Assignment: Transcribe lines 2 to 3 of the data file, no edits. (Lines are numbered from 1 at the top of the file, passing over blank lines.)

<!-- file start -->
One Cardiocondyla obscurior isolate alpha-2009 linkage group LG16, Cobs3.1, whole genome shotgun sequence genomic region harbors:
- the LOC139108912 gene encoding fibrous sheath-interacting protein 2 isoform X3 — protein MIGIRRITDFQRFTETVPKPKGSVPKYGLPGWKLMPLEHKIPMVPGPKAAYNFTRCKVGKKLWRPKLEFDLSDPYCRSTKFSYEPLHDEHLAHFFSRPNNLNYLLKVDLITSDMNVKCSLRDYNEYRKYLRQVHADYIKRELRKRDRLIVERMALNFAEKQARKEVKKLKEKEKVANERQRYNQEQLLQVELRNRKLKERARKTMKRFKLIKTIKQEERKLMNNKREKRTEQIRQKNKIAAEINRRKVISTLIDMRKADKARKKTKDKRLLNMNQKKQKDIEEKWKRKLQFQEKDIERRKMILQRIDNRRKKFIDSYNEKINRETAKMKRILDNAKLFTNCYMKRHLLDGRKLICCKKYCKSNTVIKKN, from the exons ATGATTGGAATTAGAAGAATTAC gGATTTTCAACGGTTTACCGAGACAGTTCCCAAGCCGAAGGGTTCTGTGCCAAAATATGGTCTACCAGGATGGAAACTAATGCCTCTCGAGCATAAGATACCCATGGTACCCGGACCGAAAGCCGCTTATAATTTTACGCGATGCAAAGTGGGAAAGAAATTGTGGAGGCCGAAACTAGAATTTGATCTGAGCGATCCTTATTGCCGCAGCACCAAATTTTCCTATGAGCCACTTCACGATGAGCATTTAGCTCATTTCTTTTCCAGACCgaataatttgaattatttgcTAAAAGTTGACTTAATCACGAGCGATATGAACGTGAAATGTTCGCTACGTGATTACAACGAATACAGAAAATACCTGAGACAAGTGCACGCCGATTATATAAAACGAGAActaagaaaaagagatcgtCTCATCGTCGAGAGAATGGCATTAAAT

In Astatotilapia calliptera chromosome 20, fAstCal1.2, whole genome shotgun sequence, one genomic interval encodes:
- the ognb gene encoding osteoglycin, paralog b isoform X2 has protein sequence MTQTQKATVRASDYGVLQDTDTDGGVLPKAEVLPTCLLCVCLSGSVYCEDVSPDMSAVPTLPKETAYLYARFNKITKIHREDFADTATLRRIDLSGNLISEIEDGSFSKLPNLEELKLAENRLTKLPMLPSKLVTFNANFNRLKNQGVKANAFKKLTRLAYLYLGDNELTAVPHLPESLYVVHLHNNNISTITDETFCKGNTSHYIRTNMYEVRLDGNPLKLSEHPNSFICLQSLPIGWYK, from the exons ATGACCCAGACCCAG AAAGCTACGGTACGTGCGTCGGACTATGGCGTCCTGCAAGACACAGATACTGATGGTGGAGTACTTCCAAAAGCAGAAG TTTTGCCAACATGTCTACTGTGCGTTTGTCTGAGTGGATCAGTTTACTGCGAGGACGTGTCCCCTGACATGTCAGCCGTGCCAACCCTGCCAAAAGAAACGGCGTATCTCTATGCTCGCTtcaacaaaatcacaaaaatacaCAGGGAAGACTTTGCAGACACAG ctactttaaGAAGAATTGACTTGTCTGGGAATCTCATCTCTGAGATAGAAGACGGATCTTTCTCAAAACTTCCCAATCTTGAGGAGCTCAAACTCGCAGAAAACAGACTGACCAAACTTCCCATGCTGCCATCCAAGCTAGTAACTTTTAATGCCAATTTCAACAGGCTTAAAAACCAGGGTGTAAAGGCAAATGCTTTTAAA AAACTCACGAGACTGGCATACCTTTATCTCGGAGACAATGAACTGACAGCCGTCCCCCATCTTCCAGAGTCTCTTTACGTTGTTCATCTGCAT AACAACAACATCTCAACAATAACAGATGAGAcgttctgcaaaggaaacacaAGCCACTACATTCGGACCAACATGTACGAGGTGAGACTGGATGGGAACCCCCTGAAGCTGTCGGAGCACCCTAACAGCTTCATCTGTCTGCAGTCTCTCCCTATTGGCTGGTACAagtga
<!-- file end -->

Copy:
- the LOC139108912 gene encoding fibrous sheath-interacting protein 2 isoform X3 — protein MIGIRRITDFQRFTETVPKPKGSVPKYGLPGWKLMPLEHKIPMVPGPKAAYNFTRCKVGKKLWRPKLEFDLSDPYCRSTKFSYEPLHDEHLAHFFSRPNNLNYLLKVDLITSDMNVKCSLRDYNEYRKYLRQVHADYIKRELRKRDRLIVERMALNFAEKQARKEVKKLKEKEKVANERQRYNQEQLLQVELRNRKLKERARKTMKRFKLIKTIKQEERKLMNNKREKRTEQIRQKNKIAAEINRRKVISTLIDMRKADKARKKTKDKRLLNMNQKKQKDIEEKWKRKLQFQEKDIERRKMILQRIDNRRKKFIDSYNEKINRETAKMKRILDNAKLFTNCYMKRHLLDGRKLICCKKYCKSNTVIKKN, from the exons ATGATTGGAATTAGAAGAATTAC gGATTTTCAACGGTTTACCGAGACAGTTCCCAAGCCGAAGGGTTCTGTGCCAAAATATGGTCTACCAGGATGGAAACTAATGCCTCTCGAGCATAAGATACCCATGGTACCCGGACCGAAAGCCGCTTATAATTTTACGCGATGCAAAGTGGGAAAGAAATTGTGGAGGCCGAAACTAGAATTTGATCTGAGCGATCCTTATTGCCGCAGCACCAAATTTTCCTATGAGCCACTTCACGATGAGCATTTAGCTCATTTCTTTTCCAGACCgaataatttgaattatttgcTAAAAGTTGACTTAATCACGAGCGATATGAACGTGAAATGTTCGCTACGTGATTACAACGAATACAGAAAATACCTGAGACAAGTGCACGCCGATTATATAAAACGAGAActaagaaaaagagatcgtCTCATCGTCGAGAGAATGGCATTAAAT

In Astatotilapia calliptera chromosome 20, fAstCal1.2, whole genome shotgun sequence, one genomic interval encodes: